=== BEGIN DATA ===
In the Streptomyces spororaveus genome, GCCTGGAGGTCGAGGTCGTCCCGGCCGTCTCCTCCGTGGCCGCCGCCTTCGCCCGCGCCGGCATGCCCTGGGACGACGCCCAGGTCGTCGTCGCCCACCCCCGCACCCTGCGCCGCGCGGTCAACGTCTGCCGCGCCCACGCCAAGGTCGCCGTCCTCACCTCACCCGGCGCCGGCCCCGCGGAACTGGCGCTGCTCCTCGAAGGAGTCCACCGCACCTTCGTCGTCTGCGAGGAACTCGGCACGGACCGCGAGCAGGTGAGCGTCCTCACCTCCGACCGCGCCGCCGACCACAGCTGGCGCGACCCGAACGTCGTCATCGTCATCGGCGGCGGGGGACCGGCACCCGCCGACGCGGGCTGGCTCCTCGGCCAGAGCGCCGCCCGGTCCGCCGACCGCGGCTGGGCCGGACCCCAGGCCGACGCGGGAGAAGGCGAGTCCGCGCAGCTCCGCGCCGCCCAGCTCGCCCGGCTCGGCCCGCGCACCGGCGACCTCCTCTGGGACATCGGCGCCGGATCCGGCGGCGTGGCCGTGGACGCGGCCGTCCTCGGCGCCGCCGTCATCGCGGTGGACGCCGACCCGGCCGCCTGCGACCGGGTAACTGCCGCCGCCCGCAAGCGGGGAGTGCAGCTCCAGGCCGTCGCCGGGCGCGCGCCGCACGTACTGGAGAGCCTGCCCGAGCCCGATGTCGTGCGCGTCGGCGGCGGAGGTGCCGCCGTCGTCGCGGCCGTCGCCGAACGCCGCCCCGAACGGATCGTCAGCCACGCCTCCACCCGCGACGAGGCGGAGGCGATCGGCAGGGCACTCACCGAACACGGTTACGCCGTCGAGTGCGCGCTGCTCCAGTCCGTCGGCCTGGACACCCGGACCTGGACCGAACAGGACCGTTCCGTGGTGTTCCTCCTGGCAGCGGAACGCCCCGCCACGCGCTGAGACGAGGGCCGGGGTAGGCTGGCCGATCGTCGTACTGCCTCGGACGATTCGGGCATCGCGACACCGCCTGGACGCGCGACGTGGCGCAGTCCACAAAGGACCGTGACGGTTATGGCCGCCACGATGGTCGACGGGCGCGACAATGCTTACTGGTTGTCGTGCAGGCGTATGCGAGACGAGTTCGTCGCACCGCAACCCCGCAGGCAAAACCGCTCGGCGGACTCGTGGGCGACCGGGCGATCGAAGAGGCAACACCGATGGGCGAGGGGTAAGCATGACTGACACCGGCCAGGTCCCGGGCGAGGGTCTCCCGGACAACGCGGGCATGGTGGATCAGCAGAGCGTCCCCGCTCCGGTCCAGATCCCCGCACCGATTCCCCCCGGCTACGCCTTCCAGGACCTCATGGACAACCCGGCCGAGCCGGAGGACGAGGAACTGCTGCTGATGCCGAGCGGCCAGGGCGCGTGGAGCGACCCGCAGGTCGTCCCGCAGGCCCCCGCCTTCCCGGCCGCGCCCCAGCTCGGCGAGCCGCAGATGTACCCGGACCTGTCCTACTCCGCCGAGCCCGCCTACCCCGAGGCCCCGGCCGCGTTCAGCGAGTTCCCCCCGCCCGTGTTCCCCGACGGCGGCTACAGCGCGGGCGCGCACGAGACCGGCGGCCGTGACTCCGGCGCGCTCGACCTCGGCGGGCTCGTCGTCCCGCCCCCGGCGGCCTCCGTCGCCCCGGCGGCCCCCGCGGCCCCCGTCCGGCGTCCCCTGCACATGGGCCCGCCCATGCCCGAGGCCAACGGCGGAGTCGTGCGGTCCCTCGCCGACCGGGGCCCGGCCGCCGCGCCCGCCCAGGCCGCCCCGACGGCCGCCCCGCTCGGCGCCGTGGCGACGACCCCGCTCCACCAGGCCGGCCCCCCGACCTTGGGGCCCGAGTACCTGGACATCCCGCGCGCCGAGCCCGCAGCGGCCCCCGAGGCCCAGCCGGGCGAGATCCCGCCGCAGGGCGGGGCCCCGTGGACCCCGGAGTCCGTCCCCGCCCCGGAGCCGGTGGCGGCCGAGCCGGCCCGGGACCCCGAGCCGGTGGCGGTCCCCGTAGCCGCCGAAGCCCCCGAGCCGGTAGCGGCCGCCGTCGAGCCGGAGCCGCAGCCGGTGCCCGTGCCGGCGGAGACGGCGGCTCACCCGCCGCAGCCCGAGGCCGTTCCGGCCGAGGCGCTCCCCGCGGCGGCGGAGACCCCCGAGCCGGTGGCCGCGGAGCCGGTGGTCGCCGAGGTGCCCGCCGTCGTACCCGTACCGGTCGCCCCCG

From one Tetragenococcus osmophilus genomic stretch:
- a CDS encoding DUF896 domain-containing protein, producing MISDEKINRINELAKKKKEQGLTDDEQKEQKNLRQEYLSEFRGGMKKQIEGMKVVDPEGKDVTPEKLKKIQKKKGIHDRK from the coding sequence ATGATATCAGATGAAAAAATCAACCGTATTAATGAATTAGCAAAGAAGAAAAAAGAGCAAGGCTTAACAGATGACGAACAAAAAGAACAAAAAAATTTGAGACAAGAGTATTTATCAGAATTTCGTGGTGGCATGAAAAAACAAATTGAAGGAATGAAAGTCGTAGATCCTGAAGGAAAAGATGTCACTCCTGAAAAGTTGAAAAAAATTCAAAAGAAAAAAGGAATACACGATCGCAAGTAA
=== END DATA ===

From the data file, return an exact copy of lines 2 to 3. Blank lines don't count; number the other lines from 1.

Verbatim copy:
From one Tetragenococcus osmophilus genomic stretch:
- a CDS encoding DUF896 domain-containing protein, producing MISDEKINRINELAKKKKEQGLTDDEQKEQKNLRQEYLSEFRGGMKKQIEGMKVVDPEGKDVTPEKLKKIQKKKGIHDRK from the coding sequence ATGATATCAGATGAAAAAATCAACCGTATTAATGAATTAGCAAAGAAGAAAAAAGAGCAAGGCTTAACAGATGACGAACAAAAAGAACAAAAAAATTTGAGACAAGAGTATTTATCAGAATTTCGTGGTGGCATGAAAAAACAAATTGAAGGAATGAAAGTCGTAGATCCTGAAGGAAAAGATGTCACTCCTGAAAAGTTGAAAAAAATTCAAAAGAAAAAAGGAATACACGATCGCAAGTAA